Moreover, the final volume of the sample possesses a relation with the temperature of drying. At 40 and 50ºC the sample volumes underwent greater reduction drying than at 30ºC.

This last result may be explained by the theory of glass transition. Bodhrioua et al. (2002) reported a glass transition temperature for dried Cavendish sp. bananas of approximately 40ºC. Thus, the samples dried above this temperature become malleable at low moisture contents and undergo unrestricted shrinking. Samples dried below this temperature become rigid as moisture content approaches to zero and, therefore, have its volume reduction of volume restricted.

This way, at 30 ºC, the material would suffer to glass transition for all the conditions and, therefore, it presents lower volume reduction. At 40 ºC, the transition probably occurs at a later instant, in a way that the material shrinks more before becoming glassy. At 50 ºC, the material does not undergo transition and shrinks during the entire process.

These results are contrary to those presented in a previous work (Katekawa and Silva, 2004). In that work, the experimental conditions of drying were such that the drying rates were higher and the effect of case hardening was dominant.

Proof that different shrinking behavior at 50ºC in relation experiments at 30 and 40ºC can be achieved considering the glass transition temperature theory. For this analysis, the reader is referred to Katekawa and Silva (2007).

Drying Rate Equivalence

Figure 8 presents drying curves from selected experimental conditions. The proximity between the drying curves for the conditions of 30ºC and 40% RH and 40ºC and 57.5% RH is evident. This means that, starting from a reference state of 30ºC and 100% RH, the reduction of the relative humidity down to 40% has similar effect on drying kinetics than the heating up to 40ºC and consequent reduction of the relative humidity to 57.5%.

 

 

Likewise, starting from a hypothetical atmospheric condition of 30ºC and 60%, heating up to 40ºC promotes reduction of the relative humidity 34.5%, as seen in Table 1. Heating the drying agent has a positive effect on the drying kinetics. However, it is observed in Figure 8 that this positive effect is similar to the reduction of the relative humidity from 60 to 0%, with no heating. To reach equilibrium moisture content at 40ºC and 34.5% (X = 0,095 g/g), the necessary time is 650 minutes. The same value of moisture content is reached after 690 minutes at 30ºC and 0%.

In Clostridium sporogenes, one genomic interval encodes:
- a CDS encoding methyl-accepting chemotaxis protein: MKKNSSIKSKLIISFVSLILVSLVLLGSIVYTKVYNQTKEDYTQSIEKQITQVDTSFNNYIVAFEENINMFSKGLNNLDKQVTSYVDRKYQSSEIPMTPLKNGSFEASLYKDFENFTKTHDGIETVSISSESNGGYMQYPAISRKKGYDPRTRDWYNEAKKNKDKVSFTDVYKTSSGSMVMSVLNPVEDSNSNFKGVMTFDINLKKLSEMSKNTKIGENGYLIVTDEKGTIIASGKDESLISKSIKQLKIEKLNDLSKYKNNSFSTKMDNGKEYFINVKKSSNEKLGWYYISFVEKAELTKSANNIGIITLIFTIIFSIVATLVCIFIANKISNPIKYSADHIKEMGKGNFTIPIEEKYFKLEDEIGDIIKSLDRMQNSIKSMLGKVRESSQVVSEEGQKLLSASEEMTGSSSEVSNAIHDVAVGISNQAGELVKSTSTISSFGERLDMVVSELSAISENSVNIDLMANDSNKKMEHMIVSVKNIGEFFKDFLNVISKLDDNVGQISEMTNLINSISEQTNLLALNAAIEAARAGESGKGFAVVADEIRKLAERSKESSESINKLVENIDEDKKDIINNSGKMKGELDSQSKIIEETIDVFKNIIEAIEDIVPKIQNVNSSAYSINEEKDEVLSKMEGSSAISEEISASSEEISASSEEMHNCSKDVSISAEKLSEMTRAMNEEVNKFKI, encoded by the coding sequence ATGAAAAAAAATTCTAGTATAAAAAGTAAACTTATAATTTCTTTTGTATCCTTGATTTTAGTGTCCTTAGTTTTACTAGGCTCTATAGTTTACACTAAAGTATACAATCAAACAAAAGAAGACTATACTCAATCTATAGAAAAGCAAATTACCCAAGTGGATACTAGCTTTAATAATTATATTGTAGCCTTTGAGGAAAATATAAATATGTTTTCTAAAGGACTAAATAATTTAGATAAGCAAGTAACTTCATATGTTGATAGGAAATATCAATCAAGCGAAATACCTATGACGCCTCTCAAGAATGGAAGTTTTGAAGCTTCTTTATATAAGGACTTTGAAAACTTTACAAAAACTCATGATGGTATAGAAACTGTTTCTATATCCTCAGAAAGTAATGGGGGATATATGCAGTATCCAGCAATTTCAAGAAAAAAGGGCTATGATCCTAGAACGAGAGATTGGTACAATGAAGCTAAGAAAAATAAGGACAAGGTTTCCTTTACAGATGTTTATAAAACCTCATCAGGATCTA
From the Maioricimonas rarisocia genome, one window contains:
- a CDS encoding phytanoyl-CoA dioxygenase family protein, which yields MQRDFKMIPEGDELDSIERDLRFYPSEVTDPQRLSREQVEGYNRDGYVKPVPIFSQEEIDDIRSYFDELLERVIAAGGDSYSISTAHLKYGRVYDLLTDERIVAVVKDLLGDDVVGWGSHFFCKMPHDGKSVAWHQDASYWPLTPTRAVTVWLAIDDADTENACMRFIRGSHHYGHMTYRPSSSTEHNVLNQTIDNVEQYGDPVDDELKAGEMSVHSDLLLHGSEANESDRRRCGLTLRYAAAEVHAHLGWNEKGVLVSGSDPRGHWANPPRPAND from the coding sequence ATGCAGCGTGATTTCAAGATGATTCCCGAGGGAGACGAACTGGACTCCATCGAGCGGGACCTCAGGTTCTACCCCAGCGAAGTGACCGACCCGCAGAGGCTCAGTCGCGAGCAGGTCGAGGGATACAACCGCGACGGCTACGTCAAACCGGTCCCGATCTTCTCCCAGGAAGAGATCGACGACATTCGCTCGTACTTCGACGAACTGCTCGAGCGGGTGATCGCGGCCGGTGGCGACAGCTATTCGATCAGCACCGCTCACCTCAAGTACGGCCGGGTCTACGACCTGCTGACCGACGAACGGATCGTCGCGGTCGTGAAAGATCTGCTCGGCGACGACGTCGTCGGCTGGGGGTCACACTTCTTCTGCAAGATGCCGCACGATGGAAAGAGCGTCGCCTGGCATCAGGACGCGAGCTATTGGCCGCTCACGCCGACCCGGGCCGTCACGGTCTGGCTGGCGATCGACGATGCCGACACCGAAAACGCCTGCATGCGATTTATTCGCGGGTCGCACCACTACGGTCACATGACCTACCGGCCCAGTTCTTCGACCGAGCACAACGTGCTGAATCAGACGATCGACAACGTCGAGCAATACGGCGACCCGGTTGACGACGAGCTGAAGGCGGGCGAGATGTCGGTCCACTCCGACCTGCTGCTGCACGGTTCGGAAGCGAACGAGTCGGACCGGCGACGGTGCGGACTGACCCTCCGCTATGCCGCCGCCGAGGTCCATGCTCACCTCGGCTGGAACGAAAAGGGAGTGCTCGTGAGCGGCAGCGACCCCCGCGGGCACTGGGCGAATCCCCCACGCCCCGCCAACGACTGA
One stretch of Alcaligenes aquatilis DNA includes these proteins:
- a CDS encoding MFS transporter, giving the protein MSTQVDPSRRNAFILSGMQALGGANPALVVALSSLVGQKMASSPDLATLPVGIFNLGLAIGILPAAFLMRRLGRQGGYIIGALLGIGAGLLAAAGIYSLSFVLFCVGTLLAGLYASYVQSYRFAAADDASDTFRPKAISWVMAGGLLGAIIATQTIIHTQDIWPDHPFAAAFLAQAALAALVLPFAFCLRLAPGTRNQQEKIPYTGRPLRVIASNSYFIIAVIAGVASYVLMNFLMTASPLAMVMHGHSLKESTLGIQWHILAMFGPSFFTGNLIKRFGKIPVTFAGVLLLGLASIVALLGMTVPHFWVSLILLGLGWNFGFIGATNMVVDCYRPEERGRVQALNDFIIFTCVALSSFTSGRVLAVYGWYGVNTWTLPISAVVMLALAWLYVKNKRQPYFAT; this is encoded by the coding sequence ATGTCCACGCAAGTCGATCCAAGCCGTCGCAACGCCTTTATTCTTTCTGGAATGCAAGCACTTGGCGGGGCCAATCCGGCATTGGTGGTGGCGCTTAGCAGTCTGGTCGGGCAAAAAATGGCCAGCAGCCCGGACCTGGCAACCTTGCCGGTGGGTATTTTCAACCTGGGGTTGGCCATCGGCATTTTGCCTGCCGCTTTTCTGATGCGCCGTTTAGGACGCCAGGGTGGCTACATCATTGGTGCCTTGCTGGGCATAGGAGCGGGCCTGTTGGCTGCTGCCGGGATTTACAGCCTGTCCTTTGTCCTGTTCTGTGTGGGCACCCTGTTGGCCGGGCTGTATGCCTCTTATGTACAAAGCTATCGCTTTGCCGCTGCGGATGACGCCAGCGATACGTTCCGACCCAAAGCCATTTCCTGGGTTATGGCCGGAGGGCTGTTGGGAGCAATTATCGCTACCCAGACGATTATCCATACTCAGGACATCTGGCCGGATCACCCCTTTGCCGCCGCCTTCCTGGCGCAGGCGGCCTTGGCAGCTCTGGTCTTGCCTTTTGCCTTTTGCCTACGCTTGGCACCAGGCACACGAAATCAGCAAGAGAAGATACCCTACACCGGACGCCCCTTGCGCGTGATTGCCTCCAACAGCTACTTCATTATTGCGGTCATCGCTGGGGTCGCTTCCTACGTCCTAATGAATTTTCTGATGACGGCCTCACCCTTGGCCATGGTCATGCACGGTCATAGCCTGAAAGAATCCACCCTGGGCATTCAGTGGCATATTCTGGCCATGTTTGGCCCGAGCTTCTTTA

These equivalences are valid while the samples are relatively wet, above the critical moisture content. After the transition from the first to the second drying period, the values of the drying rates decrease more quickly at lower temperatures, since the equilibrium moisture content values are higher.

As it can be seen in Figure 9, the transition from the first to the second drying period occurs at higher moisture contents for experiments at lower temperatures. Even when the drying rate values are close, as in the case of the experiments 40 ºC/57.5% RH and 30 ºC/40% RH, the values of the critical moisture content are different. As the value of equilibrium moisture content is also different in this case, it can be said that the drying process occurs in similar way dislocated in the moisture content axis (in Figure 9).

 

 

There is no possible drying rate equivalence between experiments at 50 and 30ºC. Starting from any atmospheric condition at 30ºC, the highest possible value of relative humidity at 50ºC is 34.4%. The drying process is significantly faster in this condition than at 30ºC and 0%, as shown in Figure 10.

 

 

Likewise, in experimental conditions used in this work, there is no equivalence between conditions at 40 and 50ºC. The most drastic condition used at 40 ºC leads to a drying process slower than the blandest condition at 50 ºC.

 

CONCLUSIONS

The existence of a constant drying flux period was observed only when the variation of the exchange area is taken into account, which is evidence that the shrinkage is two-dimensional for the samples used. Relative humidity influenced only the drying rate values, but the overall shape of the drying rate curve was not modified. Temperature had influence both in the values and in the shape of the drying rate curve.

Relative humidity, though determinant in the values of drying rate, did not present significant influence on the volume reduction of the dry sample. On the other hand, the influence of drying temperature was pronounced and was explained by the glass transition theory.